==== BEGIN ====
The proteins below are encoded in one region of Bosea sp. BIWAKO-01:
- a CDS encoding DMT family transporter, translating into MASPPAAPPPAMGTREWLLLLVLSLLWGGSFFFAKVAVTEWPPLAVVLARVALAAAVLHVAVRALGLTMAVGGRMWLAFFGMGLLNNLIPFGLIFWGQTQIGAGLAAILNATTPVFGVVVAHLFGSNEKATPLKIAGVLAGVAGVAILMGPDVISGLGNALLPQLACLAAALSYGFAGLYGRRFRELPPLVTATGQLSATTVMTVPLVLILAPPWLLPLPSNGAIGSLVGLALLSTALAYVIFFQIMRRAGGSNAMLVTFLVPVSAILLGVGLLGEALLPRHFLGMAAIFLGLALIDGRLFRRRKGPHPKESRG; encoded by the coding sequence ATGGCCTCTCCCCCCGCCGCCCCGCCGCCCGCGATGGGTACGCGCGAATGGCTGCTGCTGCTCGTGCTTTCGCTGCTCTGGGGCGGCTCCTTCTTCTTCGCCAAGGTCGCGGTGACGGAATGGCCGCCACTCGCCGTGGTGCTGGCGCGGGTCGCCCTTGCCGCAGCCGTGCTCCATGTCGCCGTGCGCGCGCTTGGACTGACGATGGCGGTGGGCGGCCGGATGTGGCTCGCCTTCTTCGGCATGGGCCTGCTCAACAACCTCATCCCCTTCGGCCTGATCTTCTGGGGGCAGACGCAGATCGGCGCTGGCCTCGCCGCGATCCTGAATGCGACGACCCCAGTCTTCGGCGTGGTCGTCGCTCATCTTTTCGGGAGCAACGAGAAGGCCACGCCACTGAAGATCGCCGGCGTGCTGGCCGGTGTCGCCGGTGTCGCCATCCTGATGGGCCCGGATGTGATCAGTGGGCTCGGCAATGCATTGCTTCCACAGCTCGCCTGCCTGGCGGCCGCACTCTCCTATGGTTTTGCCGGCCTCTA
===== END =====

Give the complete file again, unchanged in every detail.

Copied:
The proteins below are encoded in one region of Bosea sp. BIWAKO-01:
- a CDS encoding DMT family transporter, translating into MASPPAAPPPAMGTREWLLLLVLSLLWGGSFFFAKVAVTEWPPLAVVLARVALAAAVLHVAVRALGLTMAVGGRMWLAFFGMGLLNNLIPFGLIFWGQTQIGAGLAAILNATTPVFGVVVAHLFGSNEKATPLKIAGVLAGVAGVAILMGPDVISGLGNALLPQLACLAAALSYGFAGLYGRRFRELPPLVTATGQLSATTVMTVPLVLILAPPWLLPLPSNGAIGSLVGLALLSTALAYVIFFQIMRRAGGSNAMLVTFLVPVSAILLGVGLLGEALLPRHFLGMAAIFLGLALIDGRLFRRRKGPHPKESRG; encoded by the coding sequence ATGGCCTCTCCCCCCGCCGCCCCGCCGCCCGCGATGGGTACGCGCGAATGGCTGCTGCTGCTCGTGCTTTCGCTGCTCTGGGGCGGCTCCTTCTTCTTCGCCAAGGTCGCGGTGACGGAATGGCCGCCACTCGCCGTGGTGCTGGCGCGGGTCGCCCTTGCCGCAGCCGTGCTCCATGTCGCCGTGCGCGCGCTTGGACTGACGATGGCGGTGGGCGGCCGGATGTGGCTCGCCTTCTTCGGCATGGGCCTGCTCAACAACCTCATCCCCTTCGGCCTGATCTTCTGGGGGCAGACGCAGATCGGCGCTGGCCTCGCCGCGATCCTGAATGCGACGACCCCAGTCTTCGGCGTGGTCGTCGCTCATCTTTTCGGGAGCAACGAGAAGGCCACGCCACTGAAGATCGCCGGCGTGCTGGCCGGTGTCGCCGGTGTCGCCATCCTGATGGGCCCGGATGTGATCAGTGGGCTCGGCAATGCATTGCTTCCACAGCTCGCCTGCCTGGCGGCCGCACTCTCCTATGGTTTTGCCGGCCTCTA